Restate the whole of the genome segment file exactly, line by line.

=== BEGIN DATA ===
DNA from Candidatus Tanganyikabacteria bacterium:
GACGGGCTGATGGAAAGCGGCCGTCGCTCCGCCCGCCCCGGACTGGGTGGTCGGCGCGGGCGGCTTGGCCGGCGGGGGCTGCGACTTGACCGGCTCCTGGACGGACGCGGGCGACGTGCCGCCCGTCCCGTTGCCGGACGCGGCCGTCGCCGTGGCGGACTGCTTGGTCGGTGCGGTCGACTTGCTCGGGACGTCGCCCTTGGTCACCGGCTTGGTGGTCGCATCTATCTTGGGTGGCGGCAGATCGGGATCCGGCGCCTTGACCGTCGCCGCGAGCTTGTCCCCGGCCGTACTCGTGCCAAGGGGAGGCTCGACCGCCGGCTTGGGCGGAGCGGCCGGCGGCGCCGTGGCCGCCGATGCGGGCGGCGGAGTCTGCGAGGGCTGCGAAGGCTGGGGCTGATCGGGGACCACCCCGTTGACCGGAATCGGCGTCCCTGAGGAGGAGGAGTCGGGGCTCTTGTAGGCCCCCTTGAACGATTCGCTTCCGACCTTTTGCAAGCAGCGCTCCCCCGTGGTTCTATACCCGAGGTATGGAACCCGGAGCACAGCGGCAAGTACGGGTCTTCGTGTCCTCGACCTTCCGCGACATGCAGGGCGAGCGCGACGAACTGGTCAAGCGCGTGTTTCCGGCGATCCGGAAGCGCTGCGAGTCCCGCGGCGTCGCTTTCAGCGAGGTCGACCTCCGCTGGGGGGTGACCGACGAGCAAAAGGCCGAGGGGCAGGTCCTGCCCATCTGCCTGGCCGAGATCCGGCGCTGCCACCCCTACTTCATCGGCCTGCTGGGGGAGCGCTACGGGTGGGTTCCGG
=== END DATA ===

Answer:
DNA from Candidatus Tanganyikabacteria bacterium:
GACGGGCTGATGGAAAGCGGCCGTCGCTCCGCCCGCCCCGGACTGGGTGGTCGGCGCGGGCGGCTTGGCCGGCGGGGGCTGCGACTTGACCGGCTCCTGGACGGACGCGGGCGACGTGCCGCCCGTCCCGTTGCCGGACGCGGCCGTCGCCGTGGCGGACTGCTTGGTCGGTGCGGTCGACTTGCTCGGGACGTCGCCCTTGGTCACCGGCTTGGTGGTCGCATCTATCTTGGGTGGCGGCAGATCGGGATCCGGCGCCTTGACCGTCGCCGCGAGCTTGTCCCCGGCCGTACTCGTGCCAAGGGGAGGCTCGACCGCCGGCTTGGGCGGAGCGGCCGGCGGCGCCGTGGCCGCCGATGCGGGCGGCGGAGTCTGCGAGGGCTGCGAAGGCTGGGGCTGATCGGGGACCACCCCGTTGACCGGAATCGGCGTCCCTGAGGAGGAGGAGTCGGGGCTCTTGTAGGCCCCCTTGAACGATTCGCTTCCGACCTTTTGCAAGCAGCGCTCCCCCGTGGTTCTATACCCGAGGTATGGAACCCGGAGCACAGCGGCAAGTACGGGTCTTCGTGTCCTCGACCTTCCGCGACATGCAGGGCGAGCGCGACGAACTGGTCAAGCGCGTGTTTCCGGCGATCCGGAAGCGCTGCGAGTCCCGCGGCGTCGCTTTCAGCGAGGTCGACCTCCGCTGGGGGGTGACCGACGAGCAAAAGGCCGAGGGGCAGGTCCTGCCCATCTGCCTGGCCGAGATCCGGCGCTGCCACCCCTACTTCATCGGCCTGCTGGGGGAGCGCTACGGGTGGGTTCCGG